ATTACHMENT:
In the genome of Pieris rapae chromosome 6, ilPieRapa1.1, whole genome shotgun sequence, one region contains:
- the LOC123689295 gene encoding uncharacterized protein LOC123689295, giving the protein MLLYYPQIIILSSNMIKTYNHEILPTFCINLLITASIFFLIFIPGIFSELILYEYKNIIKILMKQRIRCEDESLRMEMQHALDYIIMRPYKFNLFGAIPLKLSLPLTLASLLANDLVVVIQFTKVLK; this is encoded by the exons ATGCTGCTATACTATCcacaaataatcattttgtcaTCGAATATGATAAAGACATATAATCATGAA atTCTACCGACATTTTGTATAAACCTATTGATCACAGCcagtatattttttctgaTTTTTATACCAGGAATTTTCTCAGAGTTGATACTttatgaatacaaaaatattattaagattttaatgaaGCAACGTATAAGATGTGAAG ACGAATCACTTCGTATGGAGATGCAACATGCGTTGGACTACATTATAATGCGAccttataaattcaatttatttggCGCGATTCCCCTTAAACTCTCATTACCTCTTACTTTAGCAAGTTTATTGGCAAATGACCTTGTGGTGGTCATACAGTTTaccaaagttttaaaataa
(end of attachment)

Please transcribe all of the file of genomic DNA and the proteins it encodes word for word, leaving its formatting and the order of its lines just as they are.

In the genome of Pieris rapae chromosome 6, ilPieRapa1.1, whole genome shotgun sequence, one region contains:
- the LOC123689295 gene encoding uncharacterized protein LOC123689295, giving the protein MLLYYPQIIILSSNMIKTYNHEILPTFCINLLITASIFFLIFIPGIFSELILYEYKNIIKILMKQRIRCEDESLRMEMQHALDYIIMRPYKFNLFGAIPLKLSLPLTLASLLANDLVVVIQFTKVLK; this is encoded by the exons ATGCTGCTATACTATCcacaaataatcattttgtcaTCGAATATGATAAAGACATATAATCATGAA atTCTACCGACATTTTGTATAAACCTATTGATCACAGCcagtatattttttctgaTTTTTATACCAGGAATTTTCTCAGAGTTGATACTttatgaatacaaaaatattattaagattttaatgaaGCAACGTATAAGATGTGAAG ACGAATCACTTCGTATGGAGATGCAACATGCGTTGGACTACATTATAATGCGAccttataaattcaatttatttggCGCGATTCCCCTTAAACTCTCATTACCTCTTACTTTAGCAAGTTTATTGGCAAATGACCTTGTGGTGGTCATACAGTTTaccaaagttttaaaataa